According to a special “Behind the Wall” report by Bloomberg News, income has quadrupled in China during the last decade, the 150 million members of its middle class are expected to triple in 10 years and, by 2030, China’s GDP could match that of the United States.

If we can persuade the Chinese not only to eat KFC but also to make it their No. 1 choice in fast food, why not recreational boats?

Although American exports to China amounted to $92 billion in 2010, China isn’t the only export market worth considering. Brazil, Russia and India are the other three countries in the BRIC grouping, which has been the talk of investment advisers since Goldman Sachs coined the term a decade ago. In 2001, Goldman projected that their combined economies could eclipse that of the world’s current richest countries by 2050. The $60 billion in U.S. exports to those three countries in 2010 is projected to continue growing in the years to come.

General Motors, of all things, has demonstrated what can be accomplished in the face of declining domestic consumption and cutthroat competition from global and local competitors. According to Kevin Wale, president and managing director of GM China, through a number of joint ventures GM last year sold more cars in China than in the United States.

GM was the top foreign carmaker in China in 2010, and its Buick division sold more Buicks in China (447,011 in 2009) than in the United States. Buicks have a cachet in China among upscale professional families and a reputation for reliability. These are two virtues that American boatbuilders can exploit as millions more Chinese enter the middle class in the coming decades.

One key to GM’s success is the partnerships it has formed. “Our partnerships are enabling us to do more than we could by going it alone,” Wale says, adding, “You will not be successful [in China] — as the old saying goes — if you and your partner are sleeping in the same bed but dreaming different dreams.”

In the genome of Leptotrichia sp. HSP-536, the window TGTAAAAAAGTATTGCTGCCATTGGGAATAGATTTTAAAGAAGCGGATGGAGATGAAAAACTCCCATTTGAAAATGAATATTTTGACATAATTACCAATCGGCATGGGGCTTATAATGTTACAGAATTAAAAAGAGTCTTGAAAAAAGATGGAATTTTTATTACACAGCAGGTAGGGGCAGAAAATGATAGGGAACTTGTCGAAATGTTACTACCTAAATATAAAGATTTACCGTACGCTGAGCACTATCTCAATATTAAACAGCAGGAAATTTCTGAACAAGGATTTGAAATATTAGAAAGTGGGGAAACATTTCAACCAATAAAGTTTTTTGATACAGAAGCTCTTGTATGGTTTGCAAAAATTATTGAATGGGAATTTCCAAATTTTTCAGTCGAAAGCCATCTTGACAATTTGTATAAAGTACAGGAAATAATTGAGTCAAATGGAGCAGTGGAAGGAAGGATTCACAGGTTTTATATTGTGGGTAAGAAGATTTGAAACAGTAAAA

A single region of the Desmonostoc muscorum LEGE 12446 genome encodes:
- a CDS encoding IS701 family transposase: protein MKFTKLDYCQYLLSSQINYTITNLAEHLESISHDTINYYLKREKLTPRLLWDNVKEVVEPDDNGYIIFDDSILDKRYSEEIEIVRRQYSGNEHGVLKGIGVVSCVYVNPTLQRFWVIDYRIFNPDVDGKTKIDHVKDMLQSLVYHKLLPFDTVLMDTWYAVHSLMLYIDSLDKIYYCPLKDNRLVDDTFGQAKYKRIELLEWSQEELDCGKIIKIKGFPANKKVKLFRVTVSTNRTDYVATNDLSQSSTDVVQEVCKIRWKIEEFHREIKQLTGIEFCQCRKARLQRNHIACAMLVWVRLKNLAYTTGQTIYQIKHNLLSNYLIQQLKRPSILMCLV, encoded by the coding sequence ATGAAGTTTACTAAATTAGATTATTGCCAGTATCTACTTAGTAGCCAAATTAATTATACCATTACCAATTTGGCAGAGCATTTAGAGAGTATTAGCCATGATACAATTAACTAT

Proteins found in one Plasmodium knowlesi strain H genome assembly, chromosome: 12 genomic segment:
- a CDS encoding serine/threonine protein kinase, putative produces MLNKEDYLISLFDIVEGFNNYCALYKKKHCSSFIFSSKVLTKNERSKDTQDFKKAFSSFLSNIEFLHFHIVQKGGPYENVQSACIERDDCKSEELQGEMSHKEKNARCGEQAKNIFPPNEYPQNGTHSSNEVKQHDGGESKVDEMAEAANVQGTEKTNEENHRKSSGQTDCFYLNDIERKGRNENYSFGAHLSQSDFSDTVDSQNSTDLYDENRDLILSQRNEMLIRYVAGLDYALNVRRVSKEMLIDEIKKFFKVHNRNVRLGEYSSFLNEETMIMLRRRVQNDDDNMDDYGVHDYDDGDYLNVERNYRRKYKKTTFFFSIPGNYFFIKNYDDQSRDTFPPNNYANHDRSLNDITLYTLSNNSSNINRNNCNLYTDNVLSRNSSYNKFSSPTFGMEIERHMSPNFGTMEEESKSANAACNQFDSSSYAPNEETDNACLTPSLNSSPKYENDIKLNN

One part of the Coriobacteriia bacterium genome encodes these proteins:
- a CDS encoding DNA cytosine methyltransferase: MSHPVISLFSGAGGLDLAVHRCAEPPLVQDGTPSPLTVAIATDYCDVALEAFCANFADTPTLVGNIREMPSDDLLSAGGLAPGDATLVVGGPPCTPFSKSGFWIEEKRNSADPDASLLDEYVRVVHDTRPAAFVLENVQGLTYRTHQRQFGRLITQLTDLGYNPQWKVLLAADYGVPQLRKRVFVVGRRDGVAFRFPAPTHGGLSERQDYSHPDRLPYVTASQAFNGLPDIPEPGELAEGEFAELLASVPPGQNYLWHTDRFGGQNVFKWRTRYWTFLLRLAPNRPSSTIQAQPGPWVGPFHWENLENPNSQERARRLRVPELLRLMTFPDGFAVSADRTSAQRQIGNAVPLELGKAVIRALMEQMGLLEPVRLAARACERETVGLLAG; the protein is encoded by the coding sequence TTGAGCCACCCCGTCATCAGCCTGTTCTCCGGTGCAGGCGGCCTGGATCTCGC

But wait. You can’t learn anything from the automotive industry because boats are not automobiles. I’ve heard this article of faith repeated without question for the last 30 years. Comparisons between the two industries are certainly debatable, but what’s not debatable is that times have never been tougher and the outlook so tenuous for so many in this industry. To refuse to even consider “going west” is as silly as the strongly held belief that the world was flat.

Apparently some boatbuilders have gotten the message, as the number of boats exported has nearly doubled during the last decade, from 63,378 to 116,669, amounting to $1.8 billion in sales. But there’s certainly room to grow. A host of American industries have seen the writing on the wall, exporting $172 billion in goods in 2010.

“You need to participate in the future,” says GM’s Wale. “This requires understanding where the industry needs to go and actively participating in helping to form the future.”

It’s prescient advice worth heeding from a senior executive whose company was the poster child for a bankrupt American industrial icon just three years ago.

Michael Sciulla is vice president of the Marine Marketers of America and a member of the Boating Writers International and Marine Marketers of America boards of directors. During a 28-year career at BoatUS, he built the association’s brand as membership grew from 30,000 to 650,000.

This article originally appeared in the July 2011 issue.